The Greatest Songs About War & Peace

on 25 April 2012 in Slideshows


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It's one of the most important days on the Australian calendar today, Anzac Day, a time to remember and thank the women and men who have served this country, and for those who gave their lives to protect our freedoms.

But the reasons for war can often be controversial, and musicians have led the charge for peace and against war on a number of occasions. We take a look at some of the greatest and most beautiful songs about war and about peace.

Lest we forget.

  • slideantiwar0

    It's one of the most important days on the Australian calendar today, Anzac Day, a time to remember and thank the women and men who have served this country, and for those who gave their lives to protect our freedoms.

    But the reasons for war can often be controversial, and musicians have led the charge for peace and against war on a number of occasions. We take a look at some of the greatest and most beautiful songs about war and about peace.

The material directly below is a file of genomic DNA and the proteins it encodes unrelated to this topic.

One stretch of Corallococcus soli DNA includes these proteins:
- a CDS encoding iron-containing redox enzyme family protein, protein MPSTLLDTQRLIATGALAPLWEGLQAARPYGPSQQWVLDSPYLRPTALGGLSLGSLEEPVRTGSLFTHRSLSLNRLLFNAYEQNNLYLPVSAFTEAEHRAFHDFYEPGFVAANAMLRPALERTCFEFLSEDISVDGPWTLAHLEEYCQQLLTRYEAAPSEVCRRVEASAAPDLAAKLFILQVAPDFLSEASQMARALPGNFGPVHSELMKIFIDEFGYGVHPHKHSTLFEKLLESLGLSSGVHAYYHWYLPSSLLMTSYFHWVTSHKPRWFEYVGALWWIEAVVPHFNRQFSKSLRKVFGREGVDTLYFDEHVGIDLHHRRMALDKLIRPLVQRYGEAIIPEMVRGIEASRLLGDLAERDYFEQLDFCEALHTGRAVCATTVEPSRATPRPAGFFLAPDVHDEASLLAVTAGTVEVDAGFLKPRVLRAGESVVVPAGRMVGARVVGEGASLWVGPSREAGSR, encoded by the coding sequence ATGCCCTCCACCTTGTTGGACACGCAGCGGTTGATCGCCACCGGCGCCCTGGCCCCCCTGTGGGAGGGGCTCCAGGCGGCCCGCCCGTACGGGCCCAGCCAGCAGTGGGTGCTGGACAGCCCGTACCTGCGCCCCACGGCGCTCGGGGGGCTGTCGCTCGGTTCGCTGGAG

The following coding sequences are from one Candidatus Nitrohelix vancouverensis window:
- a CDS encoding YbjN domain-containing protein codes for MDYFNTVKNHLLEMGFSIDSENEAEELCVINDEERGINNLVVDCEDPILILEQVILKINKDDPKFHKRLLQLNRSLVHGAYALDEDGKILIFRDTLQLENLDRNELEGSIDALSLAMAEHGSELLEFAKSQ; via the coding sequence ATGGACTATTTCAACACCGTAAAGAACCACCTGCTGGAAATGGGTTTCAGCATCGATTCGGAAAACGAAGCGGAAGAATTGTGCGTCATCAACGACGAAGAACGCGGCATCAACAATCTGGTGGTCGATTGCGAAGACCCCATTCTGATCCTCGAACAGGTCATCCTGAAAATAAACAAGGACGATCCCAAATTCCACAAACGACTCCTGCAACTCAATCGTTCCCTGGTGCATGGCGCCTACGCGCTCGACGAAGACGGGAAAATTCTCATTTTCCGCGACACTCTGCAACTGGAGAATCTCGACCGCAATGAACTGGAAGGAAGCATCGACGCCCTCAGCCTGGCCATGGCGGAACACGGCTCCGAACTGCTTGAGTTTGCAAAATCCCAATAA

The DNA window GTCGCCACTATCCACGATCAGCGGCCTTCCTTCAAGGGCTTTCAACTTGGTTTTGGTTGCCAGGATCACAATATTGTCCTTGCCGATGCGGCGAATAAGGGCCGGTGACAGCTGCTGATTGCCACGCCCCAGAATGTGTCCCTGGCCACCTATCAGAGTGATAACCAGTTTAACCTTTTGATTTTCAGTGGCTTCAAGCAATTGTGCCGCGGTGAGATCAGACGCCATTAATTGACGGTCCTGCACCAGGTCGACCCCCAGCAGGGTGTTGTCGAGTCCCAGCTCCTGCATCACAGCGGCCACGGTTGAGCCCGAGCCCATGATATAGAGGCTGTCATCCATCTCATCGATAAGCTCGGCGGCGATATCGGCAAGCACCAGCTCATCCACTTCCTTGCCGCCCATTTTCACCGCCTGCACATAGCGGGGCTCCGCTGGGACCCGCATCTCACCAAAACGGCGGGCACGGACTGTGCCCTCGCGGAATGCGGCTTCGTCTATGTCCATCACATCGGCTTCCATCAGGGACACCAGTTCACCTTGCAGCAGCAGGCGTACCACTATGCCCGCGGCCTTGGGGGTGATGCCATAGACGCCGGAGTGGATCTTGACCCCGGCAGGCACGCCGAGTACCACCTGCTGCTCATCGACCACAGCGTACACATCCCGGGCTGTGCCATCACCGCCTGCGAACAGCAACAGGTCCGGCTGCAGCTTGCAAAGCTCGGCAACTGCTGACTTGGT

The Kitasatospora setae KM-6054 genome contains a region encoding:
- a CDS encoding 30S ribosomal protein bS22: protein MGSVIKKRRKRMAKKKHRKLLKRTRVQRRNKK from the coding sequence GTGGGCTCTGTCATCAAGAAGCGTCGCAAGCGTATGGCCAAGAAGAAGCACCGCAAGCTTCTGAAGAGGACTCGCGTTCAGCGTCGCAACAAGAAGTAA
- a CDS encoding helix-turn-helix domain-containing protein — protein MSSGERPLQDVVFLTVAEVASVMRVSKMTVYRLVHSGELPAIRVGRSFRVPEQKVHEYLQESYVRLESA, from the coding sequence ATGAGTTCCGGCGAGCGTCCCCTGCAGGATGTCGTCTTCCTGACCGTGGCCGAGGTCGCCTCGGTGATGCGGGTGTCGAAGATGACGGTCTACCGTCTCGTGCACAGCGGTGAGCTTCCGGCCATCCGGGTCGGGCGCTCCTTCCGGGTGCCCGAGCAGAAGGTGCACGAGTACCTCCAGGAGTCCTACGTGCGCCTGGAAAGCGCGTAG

Lest we forget.

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    For What It’s Worth by Buffalo Springfield (1967)
    Composed by the one and only Stephen Stills, this song was directed mainly, but not exclusively towards, the war in Vietnam. It was written to represent the rising turbulence between adolescents and ‘the man’ (the Police) when Pandora’s Box, a club on Sunset Strip, was closed down.(The closing of said box is said to have started the ‘Sunset Strip Riots.’) It has been speculated in the past that the song was written about the 1970 Kent State shootings, but those people obviously can’t read a calendar.

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    Eve of Destruction by Barry McGuire (1965)
    Poor old P. F. Sloane wrote this one and asked the Byrds to record it as a kind of ‘Dylanesque’ ballad, but they turned it down. Barry McGuire came along, recorded and released it, and surprisingly made quite a hit of it. The lyrics warn of an oncoming apocalypse due to violence and the desensitising of the human race. It’s been said that this little ditty is the epitome of protest songs, encapsulating the frustration felt by young Americans during the Cold War, Vietnam and the Civil Rights Movement.